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Energy Update – Winter 2023

Energy Buying Information for Hoteliers

Energy market rates remain painfully high. We strongly advise hotels to obtain professional support and guidance when managing this category.

Outlook & Recommendations

Near Curve: The market currently exhibits robust bearish fundamentals that are poised to exert continued downward pressure on prices. However, there is a notable risk stemming from the potential rise in competitive dynamics due to a narrowing spread between EAX and TTF prices. This convergence is likely to intensify bidding competition between these two major regions. Furthermore, Japan is entering its winter period, a season that traditionally witnesses an elevated demand for gas. Similarly, China is showing signs of robust industrial activity, which could further contribute to increased gas demand. Despite the anticipated surge in competition, the overall impact is expected to remain relatively nominal during this period. This is attributed to the stability of supply from Norway and the presence of substantial storage reserves, ensuring the ability to meet the demand throughout the peak winter months.

Far Curve: The far curve prices are expected to be influenced by developments in the near curve markets. Bullish news geopolitically will be weighed against the bearish fundamentals for current delivery. Major European nations are anticipating comfortable supplies for the winter, which could alleviate premium prices for the S-24 (Summer 2024) and W-24 (Winter 2024) contracts. Even in the event of colder weather, it's likely that gas stocks will remain relatively healthy through March. Additionally, there will be a focus on longer-term LNG competition to determine if Asian prices will diverge from European prices. The premium that Asia holds over Europe has been minimal for the past 4-5 weeks but is a volatile driver as seen during the sensitivity to global LNG supply disruption.

Utility Trading Graphs

Market Conditions / Price Drivers:

Renewable Generation & Weather: Prompt contracts remained volatile due to declining wind speeds and temperatures over week 45, placing pressure on the gas system. However, weekend contracts lost value in anticipation of higher wind speeds when Storm Debie arrives in the UK. Traders are weighing up recent near-term weather forecasts suggesting high levels of wind generation across NW Europe and temperatures sitting above seasonal norms until the end of November, dampening withdrawal rates and keeping storage levels higher for longer.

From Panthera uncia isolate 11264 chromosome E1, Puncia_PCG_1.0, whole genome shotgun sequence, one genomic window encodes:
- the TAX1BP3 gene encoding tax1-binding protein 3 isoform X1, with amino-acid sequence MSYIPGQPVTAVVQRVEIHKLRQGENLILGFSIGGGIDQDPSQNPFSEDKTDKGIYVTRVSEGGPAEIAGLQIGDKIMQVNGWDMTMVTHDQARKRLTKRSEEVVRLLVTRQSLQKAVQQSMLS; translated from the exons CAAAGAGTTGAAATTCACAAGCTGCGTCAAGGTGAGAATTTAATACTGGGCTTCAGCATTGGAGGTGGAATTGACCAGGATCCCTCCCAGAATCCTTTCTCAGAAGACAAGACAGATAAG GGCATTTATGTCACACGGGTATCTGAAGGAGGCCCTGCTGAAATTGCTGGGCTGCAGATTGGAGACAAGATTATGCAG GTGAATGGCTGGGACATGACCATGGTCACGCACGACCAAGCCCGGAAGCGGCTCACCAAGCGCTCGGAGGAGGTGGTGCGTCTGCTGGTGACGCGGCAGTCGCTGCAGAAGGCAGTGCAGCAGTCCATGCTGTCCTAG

LNG: Europe continues to be the most attractive destination for US LNG shippers. Despite the EAX retaining its premium, US shippers would much rather deliver to European shores when shipping costs are considered. Asian LNG prices have fallen in line with the TTF in recent weeks and still maintains a premium over its counterpart.

Gas Storage: Injections into storage sites have slowed with some operators switching to net withdrawals due to colder temperatures and higher demand. Storage levels still sit comfortably at 99.32% and will continue to weigh on European pricing, helping prices further out on the curve push lower. Planned maintenance caused withdrawals from Rough storage to halt on 9 November but have since returned to full operations.

Israel/Hamas: Markets remain tentative to the ongoing conflict in the middle East with some bullish days attributed to risk premium being built back into future contracts due to the fear of escalations. The primary energy-related impact thus far has been the suspension of Israeli gas exports to Egypt. Egypt occasionally serves as a supplier of liquefied natural gas (LNG) to Europe. Another concern is Iran’s potential introduction to the conflict, which could provide a potential downswing to LNG imports due to disruption caused on the Strait of Hormuz, through which a quarter of global LNG passes through.

Norwegian Maintenance: During week 45, Norwegian flow rates recorded their highest level since April, at 342mcm/day. An unplanned outage at Oseberg due to a compression failure curtailed 26mcm/day but is expected to return on 14th October. Works at Karsto gas processing facility also limited flow rates during week 45. Spot prices rose midweek after an outage at St Fergus terminal in Aberdeenshire was extended until 10th November. Prices settled after technical capacity at the site returned on Friday.

French Nuclear Output: French nuclear output has picked up once again after Storm Ciaran caused disruptions to some of EDF’s nuclear sites. French nuclear is expected to hit 50GW over the next few weeks, sitting well above the 5-year average.

This information is provided by our HCC Market partners, Consultus Assured Energy, who are part of The Consultus International Group. Any information provided is given on an advisory basis and both HCC and Assured/Consultus are in no way liable for any action taken by the reader with regards to their energy purchasing.

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